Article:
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AMPA Receptors Commandeer an Ancient Cargo Exporter for Use as an Auxiliary Subunit for Signaling

MPG-Autoren
http://pubman.mpdl.mpg.de/cone/persons/resource/persons38792

Cokic,  Barbara
Max Planck Research Group: Synaptic Receptor Trafficking / Stein, MPI of Neurobiology, Max Planck Society;

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journal.pone.0030681.pdf
(beliebiger Volltext), 465KB

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Zitation

Harmel, N., Cokic, B., Zolles, G., Berkefeld, H., Mauric, V., Fakler, B., et al. (2012). AMPA Receptors Commandeer an Ancient Cargo Exporter for Use as an Auxiliary Subunit for Signaling. PLOS ONE, 7(1): e30681, pp. [1]-[9]. doi:10.1371/journal.pone.0030681.


Zitierlink: http://hdl.handle.net/11858/00-001M-0000-000F-8597-A
Zusammenfassung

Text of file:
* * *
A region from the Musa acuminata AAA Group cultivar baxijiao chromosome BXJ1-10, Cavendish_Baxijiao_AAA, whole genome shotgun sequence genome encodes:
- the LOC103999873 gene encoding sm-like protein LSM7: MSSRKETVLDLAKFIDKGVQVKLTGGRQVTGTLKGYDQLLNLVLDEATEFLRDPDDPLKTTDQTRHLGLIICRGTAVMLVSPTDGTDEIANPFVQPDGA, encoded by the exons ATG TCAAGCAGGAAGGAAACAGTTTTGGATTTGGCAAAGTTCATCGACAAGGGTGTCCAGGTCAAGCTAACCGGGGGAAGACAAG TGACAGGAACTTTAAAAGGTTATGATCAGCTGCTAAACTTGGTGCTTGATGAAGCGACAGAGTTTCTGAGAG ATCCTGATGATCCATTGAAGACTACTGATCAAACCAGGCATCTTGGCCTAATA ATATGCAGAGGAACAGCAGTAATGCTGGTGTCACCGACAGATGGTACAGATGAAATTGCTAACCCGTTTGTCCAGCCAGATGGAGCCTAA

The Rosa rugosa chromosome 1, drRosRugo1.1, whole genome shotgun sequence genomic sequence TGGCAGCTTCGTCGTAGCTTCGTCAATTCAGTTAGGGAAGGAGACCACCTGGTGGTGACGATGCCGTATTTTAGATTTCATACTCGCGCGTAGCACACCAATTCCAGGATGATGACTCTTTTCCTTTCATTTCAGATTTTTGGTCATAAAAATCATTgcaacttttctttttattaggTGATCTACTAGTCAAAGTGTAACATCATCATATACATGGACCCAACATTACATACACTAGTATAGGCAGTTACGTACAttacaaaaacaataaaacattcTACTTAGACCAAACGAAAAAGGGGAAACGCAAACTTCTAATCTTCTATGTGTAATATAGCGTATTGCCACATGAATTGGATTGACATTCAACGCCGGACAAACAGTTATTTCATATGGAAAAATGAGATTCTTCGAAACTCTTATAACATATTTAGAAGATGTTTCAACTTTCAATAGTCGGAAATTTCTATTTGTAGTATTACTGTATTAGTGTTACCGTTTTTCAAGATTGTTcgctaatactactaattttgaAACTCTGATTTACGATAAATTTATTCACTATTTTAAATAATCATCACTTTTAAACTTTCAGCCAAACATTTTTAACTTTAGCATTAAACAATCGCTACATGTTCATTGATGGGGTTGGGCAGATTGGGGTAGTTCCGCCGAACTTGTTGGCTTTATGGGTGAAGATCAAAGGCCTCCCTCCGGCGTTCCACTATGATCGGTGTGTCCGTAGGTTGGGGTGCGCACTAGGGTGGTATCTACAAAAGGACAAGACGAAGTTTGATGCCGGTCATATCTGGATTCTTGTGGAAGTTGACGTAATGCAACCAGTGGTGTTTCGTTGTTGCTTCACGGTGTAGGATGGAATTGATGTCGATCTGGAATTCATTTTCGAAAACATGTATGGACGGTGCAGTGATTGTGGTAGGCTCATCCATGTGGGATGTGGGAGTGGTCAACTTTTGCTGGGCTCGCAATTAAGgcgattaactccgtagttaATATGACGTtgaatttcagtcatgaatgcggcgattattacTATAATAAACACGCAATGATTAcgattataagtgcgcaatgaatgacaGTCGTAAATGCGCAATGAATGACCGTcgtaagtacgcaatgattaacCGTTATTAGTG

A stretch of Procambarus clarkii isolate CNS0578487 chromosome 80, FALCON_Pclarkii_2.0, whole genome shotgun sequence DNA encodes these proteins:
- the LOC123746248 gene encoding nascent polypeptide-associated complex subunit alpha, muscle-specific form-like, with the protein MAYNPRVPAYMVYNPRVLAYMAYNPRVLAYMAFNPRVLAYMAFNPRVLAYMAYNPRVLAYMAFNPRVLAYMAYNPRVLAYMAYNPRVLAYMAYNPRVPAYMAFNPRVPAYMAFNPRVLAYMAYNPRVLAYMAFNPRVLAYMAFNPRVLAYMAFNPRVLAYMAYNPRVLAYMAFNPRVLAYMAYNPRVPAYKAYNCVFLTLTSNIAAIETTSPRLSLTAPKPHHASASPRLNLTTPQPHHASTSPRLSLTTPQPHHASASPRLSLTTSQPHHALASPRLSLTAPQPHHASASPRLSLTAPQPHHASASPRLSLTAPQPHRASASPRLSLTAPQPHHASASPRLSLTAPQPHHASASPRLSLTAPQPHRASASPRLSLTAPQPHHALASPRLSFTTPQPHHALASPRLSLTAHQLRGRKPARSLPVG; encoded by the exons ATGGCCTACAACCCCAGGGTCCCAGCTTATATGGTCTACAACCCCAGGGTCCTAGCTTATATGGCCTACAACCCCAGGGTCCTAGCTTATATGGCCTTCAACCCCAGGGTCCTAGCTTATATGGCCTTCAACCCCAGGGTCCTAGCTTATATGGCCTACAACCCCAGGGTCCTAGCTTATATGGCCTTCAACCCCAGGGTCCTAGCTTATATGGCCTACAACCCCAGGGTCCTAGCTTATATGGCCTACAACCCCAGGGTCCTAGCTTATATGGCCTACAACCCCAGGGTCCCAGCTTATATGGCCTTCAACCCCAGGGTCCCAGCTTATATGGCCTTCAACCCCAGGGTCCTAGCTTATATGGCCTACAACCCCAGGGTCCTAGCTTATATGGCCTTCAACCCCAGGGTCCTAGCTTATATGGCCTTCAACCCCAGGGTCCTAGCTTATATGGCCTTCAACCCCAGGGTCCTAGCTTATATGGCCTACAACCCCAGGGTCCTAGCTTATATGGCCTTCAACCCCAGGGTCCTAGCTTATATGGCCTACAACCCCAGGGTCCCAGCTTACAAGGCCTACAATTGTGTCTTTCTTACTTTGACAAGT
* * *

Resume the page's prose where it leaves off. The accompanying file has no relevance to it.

Fast excitatory neurotransmission in the mammalian central nervous system is mainly mediated by ionotropic glutamate receptors of the AMPA subtype (AMPARs). AMPARs are protein complexes of the pore-lining alpha-subunits GluA1-4 and auxiliary beta-subunits modulating their trafficking and gating. By a proteomic approach, two homologues of the cargo exporter cornichon, CNIH-2 and CNIH-3, have recently been identified as constituents of native AMPARs in mammalian brain. In heterologous reconstitution experiments, CNIH-2 promotes surface expression of GluAs and modulates their biophysical properties. However, its relevance in native AMPAR physiology remains controversial. Here, we have studied the role of CNIH-2 in GluA processing both in heterologous cells and primary rat neurons. Our data demonstrate that CNIH-2 serves an evolutionarily conserved role as a cargo exporter from the endoplasmic reticulum (ER). CNIH-2 cycles continuously between ER and Golgi complex to pick up cargo protein in the ER and then to mediate its preferential export in a coat protein complex (COP) II dependent manner. Interaction with GluA subunits breaks with this ancestral role of CNIH-2 confined to the early secretory pathway. While still taking advantage of being exported preferentially from the ER, GluAs recruit CNIH-2 to the cell surface. Thus, mammalian AMPARs commandeer CNIH-2 for use as a bona fide auxiliary subunit that is able to modify receptor signaling.